The Shaftesbury Book Reviewer Influencing Britain’s Bedtime Reading

Karen Cole is arguably Shaftesbury’s best-read resident. A primary school teaching assistant by day, Karen fills her spare moments with a novel in her hands. She’s developed a following as an online book reviewer, fairly critiquing the latest crime releases.

Karen Coles ploughs through three or four page-turners each week. It’s possibly more than most readers get through, even on holiday. Her skill for conveying the essence of a novel through her concise and kind reviews are getting noticed. But even before her blog was born, Karen was a bookworm.

“I think I’ve always read, even as small child. I can’t remember not reading,” said Karen. “I remember being told off for reading too much and being told to go outside, get some fresh air and do something else other than read. I think it’s always been a part of who I am.”

Karen’s literary interest started at an early age, but it was a desperately sad, life-changing event that prompted Karen to read so frequently. Her brother committed suicide.

“In the time after he died, I read a lot. It was solace. A way of escaping the pain I was in,” she explained. “I read all the time. There were books that really helped me. I wrote a review as a way of saying ‘thank you’ and it snowballed from there. It started gradually. I would do reviews now and then. Now I am writing them all the time. It was never planned. It came about because of what happened to me.”

Karen Cole

Karen created a blog that adapted a phrase she remembers her father using when she was a little girl. “My blog is called ‘Hair Past a Freckle’. Most people have probably heard the saying. If you’re not wearing a watch, you can’t tell the time when someone asks you to look at your wrist. I thought that it was appropriate because you lose time in a book,” said Karen.

Karen’s book blog fanbase has grown as she’s added more reviews each week. “I started it in 2013. It only really took off when I started doing it passionately, in 2016.” She doesn’t keep tabs on her blog reader statistics. “I think you can get too caught up in worrying about that and not enjoying the actual process of reading and reviewing,” she said.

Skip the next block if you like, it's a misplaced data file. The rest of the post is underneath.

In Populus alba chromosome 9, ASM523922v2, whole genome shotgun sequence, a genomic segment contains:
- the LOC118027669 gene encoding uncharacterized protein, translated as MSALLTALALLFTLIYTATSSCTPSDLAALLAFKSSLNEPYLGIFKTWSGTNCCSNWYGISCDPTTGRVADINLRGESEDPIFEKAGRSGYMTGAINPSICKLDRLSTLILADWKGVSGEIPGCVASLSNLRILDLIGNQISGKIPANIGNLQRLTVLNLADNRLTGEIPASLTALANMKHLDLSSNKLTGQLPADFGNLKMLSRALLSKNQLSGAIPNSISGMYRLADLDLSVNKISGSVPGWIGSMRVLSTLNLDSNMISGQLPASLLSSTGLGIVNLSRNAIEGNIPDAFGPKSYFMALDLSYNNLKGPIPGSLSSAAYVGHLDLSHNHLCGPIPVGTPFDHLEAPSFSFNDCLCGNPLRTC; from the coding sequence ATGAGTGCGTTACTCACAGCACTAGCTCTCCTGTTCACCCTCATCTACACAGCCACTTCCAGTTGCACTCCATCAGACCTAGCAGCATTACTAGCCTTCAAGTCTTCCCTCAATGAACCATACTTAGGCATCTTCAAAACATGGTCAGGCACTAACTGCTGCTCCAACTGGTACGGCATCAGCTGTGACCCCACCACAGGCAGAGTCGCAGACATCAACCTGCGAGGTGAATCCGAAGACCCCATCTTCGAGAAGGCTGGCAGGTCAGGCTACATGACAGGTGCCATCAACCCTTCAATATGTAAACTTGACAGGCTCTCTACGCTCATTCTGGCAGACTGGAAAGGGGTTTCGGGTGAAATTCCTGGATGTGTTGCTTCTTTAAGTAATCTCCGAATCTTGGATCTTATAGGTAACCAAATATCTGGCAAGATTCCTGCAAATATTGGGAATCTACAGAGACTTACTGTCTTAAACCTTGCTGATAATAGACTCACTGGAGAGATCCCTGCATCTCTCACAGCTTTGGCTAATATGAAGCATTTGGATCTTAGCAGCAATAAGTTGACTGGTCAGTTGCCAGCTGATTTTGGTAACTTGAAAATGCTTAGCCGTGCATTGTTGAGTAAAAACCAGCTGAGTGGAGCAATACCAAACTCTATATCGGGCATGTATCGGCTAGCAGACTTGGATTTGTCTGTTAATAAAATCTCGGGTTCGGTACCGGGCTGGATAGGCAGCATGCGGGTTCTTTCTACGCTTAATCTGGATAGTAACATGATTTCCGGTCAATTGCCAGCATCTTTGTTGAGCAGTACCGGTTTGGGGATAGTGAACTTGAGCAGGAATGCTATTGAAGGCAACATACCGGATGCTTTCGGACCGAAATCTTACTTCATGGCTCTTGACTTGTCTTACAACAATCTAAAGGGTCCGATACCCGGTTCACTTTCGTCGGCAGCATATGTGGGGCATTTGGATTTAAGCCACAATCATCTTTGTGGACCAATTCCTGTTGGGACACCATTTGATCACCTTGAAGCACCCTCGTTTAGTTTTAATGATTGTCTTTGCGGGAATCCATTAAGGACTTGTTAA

But one recent blog entry generated a great deal of feedback. “I read and reviewed ‘Wanderers’ by Chuck Wending and that seemed to be quite a popular one. I think it was because he is being compared to Stephen King. It’s one of those books that probably has got a lot of buzz around it.”

Karen’s profile as a reviewer has been recognised and now she enjoys a special perk. “I’m sent a lot of books from publishers and authors. That helps, but then I do still buy a lot,” she said, almost apologetically. “I can’t resist the bookshop. Most hobbies cost something. If you go to football matches, you have the expense of that.”

Even though Karen buys books, more free review copies are arriving in the mail every week. “Publicists and authors are very generous and obviously keen to have their books read. The more you show that you are a reliable blogger, the more you are likely to be sent books. It is a two-way street.”

Karen doesn’t feel that she has to say good things about a free copy of a book if high praise is not warranted. “You’re never under any obligation. I don’t review the books I’ve not enjoyed. It takes me a few hours to write a review. If it’s on my blog, then I’ve genuinely really enjoyed it. It is a mark of approval,” she said. “There are people who will write about the books that didn’t work for them. I’m sharing the ‘book love’ rather than anything else.”